Restoring the community

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Restoring the community

CCHS hopes to expand and improve the effectiveness of restorative discipline in order to foster a stronger community.

CCHS hopes to expand and improve the effectiveness of restorative discipline in order to foster a stronger community.

Infographic by Dillon Tarle

CCHS hopes to expand and improve the effectiveness of restorative discipline in order to foster a stronger community.

Infographic by Dillon Tarle

Infographic by Dillon Tarle

CCHS hopes to expand and improve the effectiveness of restorative discipline in order to foster a stronger community.

Dillon Tarle, Arts and Entertainment Editor

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While it may be too early to examine the effectiveness of restorative discipline at Cathedral Catholic High School, organizations around the nation have implemented restorative discipline, reflecting its positives. The new change in CCHS’s disciplinary policy has left many wondering whether or not the shift will work.

I think that, especially with [restorative discipline] being a new program, there is always going to be improvements,” CCHS Dean of Students Mr. Michael Wallace said. “So, we’re adjusting and a big part of the improvement is increasing communication with everyone.” 

With a wide variety of other schools in California adopting restorative discipline, there are case studies to analyze. 

Restorative discipline, implemented last year pertaining to attendance and dress code, has become comprehensive this year, with a focus on misbehavior. 

Despite restorative discipline’s limited implementation last year, there was still an impact on the number of violations regarding absences, tardies, and dress code. By the end of last year, the new disciplinary policy mitigated infractions in its respective areas, according to Mr. Wallace. 

“We didn’t have detention second semester, but just the number of violations dramatically reduced,” Mr. Wallace said. “At one point in time after the third quarter there was almost a 40% improvement in attendance with respect to excessive tardies and absences.”

CCHS hopes the program’s success in reducing tardiness and dress code violations will transfer to other areas of discipline, including reducing rates of misbehavior.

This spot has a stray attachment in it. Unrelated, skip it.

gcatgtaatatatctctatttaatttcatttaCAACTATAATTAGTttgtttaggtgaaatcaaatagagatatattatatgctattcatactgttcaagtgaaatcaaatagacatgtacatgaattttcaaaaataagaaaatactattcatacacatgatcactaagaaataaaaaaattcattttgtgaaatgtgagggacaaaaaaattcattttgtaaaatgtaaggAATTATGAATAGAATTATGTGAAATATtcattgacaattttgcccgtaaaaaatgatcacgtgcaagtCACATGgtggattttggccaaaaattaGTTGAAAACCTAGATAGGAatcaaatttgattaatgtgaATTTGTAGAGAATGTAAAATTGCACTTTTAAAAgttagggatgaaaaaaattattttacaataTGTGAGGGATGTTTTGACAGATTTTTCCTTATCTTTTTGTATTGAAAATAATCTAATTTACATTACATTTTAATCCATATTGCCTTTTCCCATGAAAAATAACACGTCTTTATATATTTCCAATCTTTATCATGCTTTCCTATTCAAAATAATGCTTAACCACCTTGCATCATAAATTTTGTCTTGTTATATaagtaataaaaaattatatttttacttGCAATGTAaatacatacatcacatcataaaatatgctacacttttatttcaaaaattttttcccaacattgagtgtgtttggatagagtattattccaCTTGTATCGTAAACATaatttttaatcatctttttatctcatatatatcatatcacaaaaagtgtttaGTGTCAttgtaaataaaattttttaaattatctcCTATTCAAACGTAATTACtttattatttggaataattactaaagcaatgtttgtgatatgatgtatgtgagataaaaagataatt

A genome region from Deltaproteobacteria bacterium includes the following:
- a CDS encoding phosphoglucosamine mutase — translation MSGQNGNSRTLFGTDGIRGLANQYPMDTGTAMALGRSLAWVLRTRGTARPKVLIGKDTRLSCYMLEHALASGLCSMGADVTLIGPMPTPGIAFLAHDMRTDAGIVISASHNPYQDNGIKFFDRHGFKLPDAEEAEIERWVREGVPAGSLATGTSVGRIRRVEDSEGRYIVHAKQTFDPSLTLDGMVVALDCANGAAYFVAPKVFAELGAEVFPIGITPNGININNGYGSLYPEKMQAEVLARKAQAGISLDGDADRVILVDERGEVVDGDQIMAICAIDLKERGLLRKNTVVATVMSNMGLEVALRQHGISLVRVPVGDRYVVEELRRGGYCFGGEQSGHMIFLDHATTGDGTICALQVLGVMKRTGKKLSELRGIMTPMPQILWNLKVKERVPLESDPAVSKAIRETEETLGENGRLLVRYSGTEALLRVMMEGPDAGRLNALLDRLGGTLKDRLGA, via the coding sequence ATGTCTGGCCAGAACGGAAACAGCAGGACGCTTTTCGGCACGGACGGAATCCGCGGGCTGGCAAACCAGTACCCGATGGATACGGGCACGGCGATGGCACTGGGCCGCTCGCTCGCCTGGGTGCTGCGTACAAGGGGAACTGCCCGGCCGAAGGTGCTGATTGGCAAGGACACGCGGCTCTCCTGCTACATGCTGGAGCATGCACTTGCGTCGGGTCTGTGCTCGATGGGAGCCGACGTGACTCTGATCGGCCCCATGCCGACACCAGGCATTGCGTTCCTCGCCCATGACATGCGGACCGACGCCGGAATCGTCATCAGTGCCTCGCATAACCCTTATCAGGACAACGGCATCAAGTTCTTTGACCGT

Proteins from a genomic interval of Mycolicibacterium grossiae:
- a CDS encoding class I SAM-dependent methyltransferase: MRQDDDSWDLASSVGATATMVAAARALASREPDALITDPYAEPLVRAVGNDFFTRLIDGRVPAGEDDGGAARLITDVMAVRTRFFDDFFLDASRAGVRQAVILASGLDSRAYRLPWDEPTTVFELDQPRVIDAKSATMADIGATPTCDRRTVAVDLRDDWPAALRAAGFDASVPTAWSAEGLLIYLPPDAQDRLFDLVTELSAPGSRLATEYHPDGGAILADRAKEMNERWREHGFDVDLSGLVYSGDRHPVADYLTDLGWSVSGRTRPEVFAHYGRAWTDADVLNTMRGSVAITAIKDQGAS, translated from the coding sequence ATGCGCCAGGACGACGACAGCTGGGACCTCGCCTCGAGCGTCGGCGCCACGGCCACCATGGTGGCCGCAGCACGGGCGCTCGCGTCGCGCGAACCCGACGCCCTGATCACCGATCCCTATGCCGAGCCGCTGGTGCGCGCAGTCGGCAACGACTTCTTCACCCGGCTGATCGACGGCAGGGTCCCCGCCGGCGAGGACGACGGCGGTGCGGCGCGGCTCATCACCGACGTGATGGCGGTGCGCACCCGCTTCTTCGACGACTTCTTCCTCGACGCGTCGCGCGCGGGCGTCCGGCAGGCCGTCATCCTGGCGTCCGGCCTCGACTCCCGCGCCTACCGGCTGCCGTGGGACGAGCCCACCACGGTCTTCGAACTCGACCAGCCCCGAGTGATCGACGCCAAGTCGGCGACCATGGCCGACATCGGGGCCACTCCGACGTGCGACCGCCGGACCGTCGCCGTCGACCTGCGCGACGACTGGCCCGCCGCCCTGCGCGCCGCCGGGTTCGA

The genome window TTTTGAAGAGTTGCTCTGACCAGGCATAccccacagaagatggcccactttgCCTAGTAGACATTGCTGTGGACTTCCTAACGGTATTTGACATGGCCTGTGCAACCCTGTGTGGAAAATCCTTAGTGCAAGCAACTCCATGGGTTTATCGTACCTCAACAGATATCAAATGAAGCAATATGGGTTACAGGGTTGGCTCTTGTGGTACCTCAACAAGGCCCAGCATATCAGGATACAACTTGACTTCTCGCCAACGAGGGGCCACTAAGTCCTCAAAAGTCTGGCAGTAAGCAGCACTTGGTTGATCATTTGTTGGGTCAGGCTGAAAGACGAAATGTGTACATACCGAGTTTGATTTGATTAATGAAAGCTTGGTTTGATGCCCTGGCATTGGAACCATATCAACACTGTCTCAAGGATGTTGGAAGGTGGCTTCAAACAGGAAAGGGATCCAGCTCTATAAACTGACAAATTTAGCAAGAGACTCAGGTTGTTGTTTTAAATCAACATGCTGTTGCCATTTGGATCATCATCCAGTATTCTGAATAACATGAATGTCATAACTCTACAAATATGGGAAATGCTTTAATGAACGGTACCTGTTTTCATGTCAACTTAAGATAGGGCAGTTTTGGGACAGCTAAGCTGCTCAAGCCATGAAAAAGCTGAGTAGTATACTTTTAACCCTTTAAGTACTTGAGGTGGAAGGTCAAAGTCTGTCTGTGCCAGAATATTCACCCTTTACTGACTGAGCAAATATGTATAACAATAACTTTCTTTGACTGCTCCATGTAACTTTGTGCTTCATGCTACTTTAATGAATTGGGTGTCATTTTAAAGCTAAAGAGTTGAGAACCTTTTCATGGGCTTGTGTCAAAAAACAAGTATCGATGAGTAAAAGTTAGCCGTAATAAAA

Many other schools in California provide models for restorative discipline.

Mr. David Yusem, the Coordinator of the Restorative Justice Program for the Oakland Unified School District, has several years of experience with restorative discipline. Of the 86 schools in his district, approximately 30 employ restorative disciplinary policies, with many schools yielding success. 

“Over the past seven years our suspensions have gone down about half,” Mr. Yusem said. “And that’s correlated directly with our [Restorative Justice] staffing in the district.” 

In the Oakland Unified School District, schools with restorative policies seek engagement with their students and create dialogues between students and faculty. Having the difficult conversations about behavior have made all the difference, according to Mr. Yusem. 

“When you feel like you’re part of a community [and] you harm someone in that community or there’s a conflict in that community, then there’s an opportunity via restorative justice to repair that harm,” Mr. Yusem said. 

Teachers in the district report restorative discipline allows them to have a more engaging and active class. Additionally, Mr. Yusem has seen rates of misbehavior drop.

However, issues with funding and changes in staff have proven to be a hindrance to the success of restorative justice. 

Even with these hurdles, time increases the effectiveness of restorative discipline in schools. 

For schools planning on implementing restorative discipline, the key to success is cooperation and communication, Mr. Yusem said. 

“Realize that it takes time and perseverance,” Mr. Yusem said. “Make sure students are involved in the implementation and train students. Engage student leadership and help to create a student movement.”

While CCHS administration’s expects success for restorative discipline, students remain skeptical.

“It makes me less frustrated with the administration,” CCHS student Arden Woltman ‘21 said. “However it also makes me feel others would not want to care that much. If others are not getting punished then no one will care.”

A recent El Cid poll found students were concerned about restorative discipline’s effectiveness. On a scale of one to five, with one being least optimistic and five being most, the average response came to a 2.3. A commonality between respondents was the lack of visible punishment would not prevent misbehavior. 

CCHS, working toward full implementation of restorative discipline, and hopes to embody Catholic values. 

“Principal Calkins and I felt that traditional discipline, while very strong and rooted in Catholic education, didn’t support the Catholic values,” Mr. Wallace said. “If we’re going to be a Catholic school and promote Catholic values then the way we address discipline should be aligned with that.”

CCHS administration continue to ease concern about the shift from traditional discipline by clearly defining its purpose.

“What is the goal of discipline? If the goal is to make somebody feel bad or put them down or harm them, then traditional is going to work,” Mr. Wallace said. “But if the goal is to see a change in behavior then look at how restorative works. Restorative is centered around changing behavior and repairing harm. Traditional is not.”

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